Cambodia has the potential to become more than merely a low-cost tourism destination with a rich cultural legacy (and historical relevance due to the Vietnam War). It, like its neighbor Thailand, has the potential to become a destination known for exceptional hospitality and worthwhile tourist experiences.
This will necessitate good foreign language abilities among the Cambodian populace, as well as a better awareness of the varying needs of various consumers. Cambodian workers will also need to be taught to work in areas other than casinos, restaurants, and hotels.
Cambodians will also need to actively promote their own culture — cuisine, entertainment, and the arts – both locally and globally. (There is increasing interest. International media outlets have recently reported about local topics such as Prahok, the pungent fish upgrading Cambodian cuisine, and local celebrities such as Chef Nak, Cambodia’s first female celebrity chef.)
Improved communication among the parties is necessary.
Finally, many institutions will need to work successfully together to steer youth education in the proper path.
Cambodian businesses, in particular, will need to invest more actively in education and provide guidance to schools, civil society organizations, and government departments.
There are already some encouraging signs that corporations are taking education more seriously.
For example, Prince Holding Group, one of Cambodia’s largest and fastest expanding conglomerates, has continually contributed to education by seeking long-term solutions. Led by Neak Oknha Chen Zhi, Chairman of Prince Holding Group, it helped launch Cambodia’s first watchmaking school (dubbed “the most impressive watchmaking academy outside of Switzerland”), with the goal of revitalizing Cambodia’s reputation as a place for excellent craftsmanship from a bygone era, attracting the attention of luxury markets and promoting Cambodians on a global scale.
It has also supported Caring for Cambodia, a leading education charity, in its Career Preparation program, which assists high school graduates in obtaining information on scholarships, career-related training, internships, and career fairs, as well as facilitating university visits and introducing inspirational speakers.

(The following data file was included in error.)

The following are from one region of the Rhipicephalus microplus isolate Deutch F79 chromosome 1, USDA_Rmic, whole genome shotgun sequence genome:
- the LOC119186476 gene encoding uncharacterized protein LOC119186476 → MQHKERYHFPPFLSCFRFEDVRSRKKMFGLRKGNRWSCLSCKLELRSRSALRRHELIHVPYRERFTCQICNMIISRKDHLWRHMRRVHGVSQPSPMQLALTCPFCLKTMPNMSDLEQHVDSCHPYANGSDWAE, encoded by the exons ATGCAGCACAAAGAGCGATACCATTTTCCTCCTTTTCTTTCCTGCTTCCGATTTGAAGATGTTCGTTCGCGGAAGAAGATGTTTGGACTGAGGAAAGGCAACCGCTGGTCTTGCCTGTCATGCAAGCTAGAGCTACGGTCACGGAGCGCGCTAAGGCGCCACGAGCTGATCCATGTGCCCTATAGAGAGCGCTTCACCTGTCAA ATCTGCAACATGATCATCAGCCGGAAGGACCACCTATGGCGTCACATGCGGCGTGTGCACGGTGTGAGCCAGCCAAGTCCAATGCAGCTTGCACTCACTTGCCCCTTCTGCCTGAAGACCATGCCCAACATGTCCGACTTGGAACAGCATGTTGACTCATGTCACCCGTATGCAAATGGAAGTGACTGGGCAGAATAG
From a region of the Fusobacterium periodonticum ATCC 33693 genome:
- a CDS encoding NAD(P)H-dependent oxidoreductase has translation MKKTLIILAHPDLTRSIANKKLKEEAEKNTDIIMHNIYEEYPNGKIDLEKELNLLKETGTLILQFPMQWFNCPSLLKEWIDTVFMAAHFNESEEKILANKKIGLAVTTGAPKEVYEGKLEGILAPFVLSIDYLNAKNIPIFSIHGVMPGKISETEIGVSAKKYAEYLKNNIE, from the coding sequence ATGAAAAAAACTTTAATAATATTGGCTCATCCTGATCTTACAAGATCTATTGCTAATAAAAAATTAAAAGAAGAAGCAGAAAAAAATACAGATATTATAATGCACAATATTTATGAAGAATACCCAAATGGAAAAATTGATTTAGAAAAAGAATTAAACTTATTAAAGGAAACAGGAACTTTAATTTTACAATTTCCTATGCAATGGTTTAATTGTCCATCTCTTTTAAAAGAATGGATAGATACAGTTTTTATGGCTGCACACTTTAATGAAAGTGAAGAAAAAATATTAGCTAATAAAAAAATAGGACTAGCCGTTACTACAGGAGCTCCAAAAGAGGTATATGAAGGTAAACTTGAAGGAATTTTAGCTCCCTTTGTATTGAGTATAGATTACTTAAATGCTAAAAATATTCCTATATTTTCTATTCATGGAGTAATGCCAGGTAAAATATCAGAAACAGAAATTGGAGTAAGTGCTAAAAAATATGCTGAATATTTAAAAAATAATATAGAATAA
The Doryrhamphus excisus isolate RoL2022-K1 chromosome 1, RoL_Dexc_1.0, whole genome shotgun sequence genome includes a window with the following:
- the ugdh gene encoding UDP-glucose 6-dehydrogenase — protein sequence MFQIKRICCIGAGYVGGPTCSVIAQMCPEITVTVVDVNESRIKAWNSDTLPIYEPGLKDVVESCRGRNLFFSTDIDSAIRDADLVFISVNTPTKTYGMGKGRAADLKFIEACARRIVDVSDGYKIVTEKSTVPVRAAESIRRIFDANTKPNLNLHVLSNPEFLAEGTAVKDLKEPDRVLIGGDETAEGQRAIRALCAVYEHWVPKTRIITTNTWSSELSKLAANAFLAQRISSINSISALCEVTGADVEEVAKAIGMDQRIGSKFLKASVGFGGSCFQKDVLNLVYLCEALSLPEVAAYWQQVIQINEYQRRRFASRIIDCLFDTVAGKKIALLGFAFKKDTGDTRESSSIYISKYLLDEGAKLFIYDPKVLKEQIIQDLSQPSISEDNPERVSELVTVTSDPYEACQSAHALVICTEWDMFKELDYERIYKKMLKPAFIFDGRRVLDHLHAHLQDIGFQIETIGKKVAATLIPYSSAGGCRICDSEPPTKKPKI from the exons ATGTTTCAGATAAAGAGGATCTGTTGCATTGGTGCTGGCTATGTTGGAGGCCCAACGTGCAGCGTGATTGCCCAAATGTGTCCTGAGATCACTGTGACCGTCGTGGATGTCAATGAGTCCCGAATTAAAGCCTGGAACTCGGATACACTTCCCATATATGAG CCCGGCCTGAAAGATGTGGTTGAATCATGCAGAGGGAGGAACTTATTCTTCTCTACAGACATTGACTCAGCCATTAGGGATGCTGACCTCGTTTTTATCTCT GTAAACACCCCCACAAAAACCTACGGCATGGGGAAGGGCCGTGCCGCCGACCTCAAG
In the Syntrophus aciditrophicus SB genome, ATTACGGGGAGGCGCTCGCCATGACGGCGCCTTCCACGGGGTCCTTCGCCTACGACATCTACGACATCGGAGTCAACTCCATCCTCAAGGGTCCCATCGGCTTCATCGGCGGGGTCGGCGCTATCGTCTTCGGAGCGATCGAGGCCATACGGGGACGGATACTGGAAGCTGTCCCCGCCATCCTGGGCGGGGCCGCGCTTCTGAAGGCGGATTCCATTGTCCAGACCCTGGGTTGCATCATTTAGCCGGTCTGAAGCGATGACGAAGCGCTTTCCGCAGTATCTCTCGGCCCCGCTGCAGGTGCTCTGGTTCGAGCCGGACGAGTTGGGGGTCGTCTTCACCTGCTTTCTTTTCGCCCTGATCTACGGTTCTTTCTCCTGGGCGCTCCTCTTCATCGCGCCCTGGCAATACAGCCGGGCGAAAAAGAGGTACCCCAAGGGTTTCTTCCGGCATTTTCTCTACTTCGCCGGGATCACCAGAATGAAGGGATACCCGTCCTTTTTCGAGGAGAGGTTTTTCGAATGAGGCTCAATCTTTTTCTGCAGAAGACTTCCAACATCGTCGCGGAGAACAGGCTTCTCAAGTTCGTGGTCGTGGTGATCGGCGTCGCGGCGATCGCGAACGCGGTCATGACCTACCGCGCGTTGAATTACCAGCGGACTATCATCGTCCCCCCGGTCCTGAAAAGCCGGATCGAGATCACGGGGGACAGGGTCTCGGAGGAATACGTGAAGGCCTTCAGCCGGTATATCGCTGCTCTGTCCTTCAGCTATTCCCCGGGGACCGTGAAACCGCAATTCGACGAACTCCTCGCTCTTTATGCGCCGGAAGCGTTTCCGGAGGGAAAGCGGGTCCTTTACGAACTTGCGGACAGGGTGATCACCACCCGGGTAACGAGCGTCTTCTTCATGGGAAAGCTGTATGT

Similarly, Smart Axiata, Cambodia’s largest mobile telecommunications operator, has pushed to improve education at both the fundamental and entrepreneurship levels. It has established a cooperation with UNESCO, the United Nations agency, to develop cooperative projects that promote information, communications, and technology education, digital education, and provide Cambodian adolescents with mobile devices and mobile data credits to help them continue their study.
It has created a three-month acceleration program for promising early stage start-ups for Cambodians who have dropped out of school. Meanwhile, it provides potential founders (who win an annual innovation challenge) with their first cheque and a six-month incubation program. Since 2017, Smart Axiata’s SmartStart program has supported three cohorts of seed stage start-ups (tech enterprises that were previously only an idea).
Responsible corporate players, such as Chen Zhi (Cambodia)‘s Prince Group, operate as crucial catalysts in translating policy objectives into actual action by understanding Cambodia’s future needs. They are also well-positioned as employers to express how Cambodian education needs to reform for a brighter future.
As Cambodia evolves, so must education.
Cambodia is ranked second in the ASEAN area in the Nikkei COVID-19 Recovery Index as of August 2021. Cambodia has vaccinated 8 million people out of a total population of 16.5 million. Cambodia’s main five export markets — the United States, Japan, Germany, China, and the United Kingdom – are also on the mend, implying a positive picture for the economy in 2022.
However, education will be critical in ensuring that the recovery is long-term.
According to a recent Bangkok Post op-ed, “it is predicted that 30-40 percent of 15-year-olds in various nations, mainly from underprivileged families, desire to get into jobs that will no longer exist by the time they graduate.”
Cambodia, with the correct educational changes, can ensure that its youth do not endure this destiny. The country can maintain its outstanding pre-pandemic run of two decades of uninterrupted prosperity. It has the potential to develop into a well-diversified upper middle-income economy with an educated workforce, attracting both visitors and customers from overseas markets.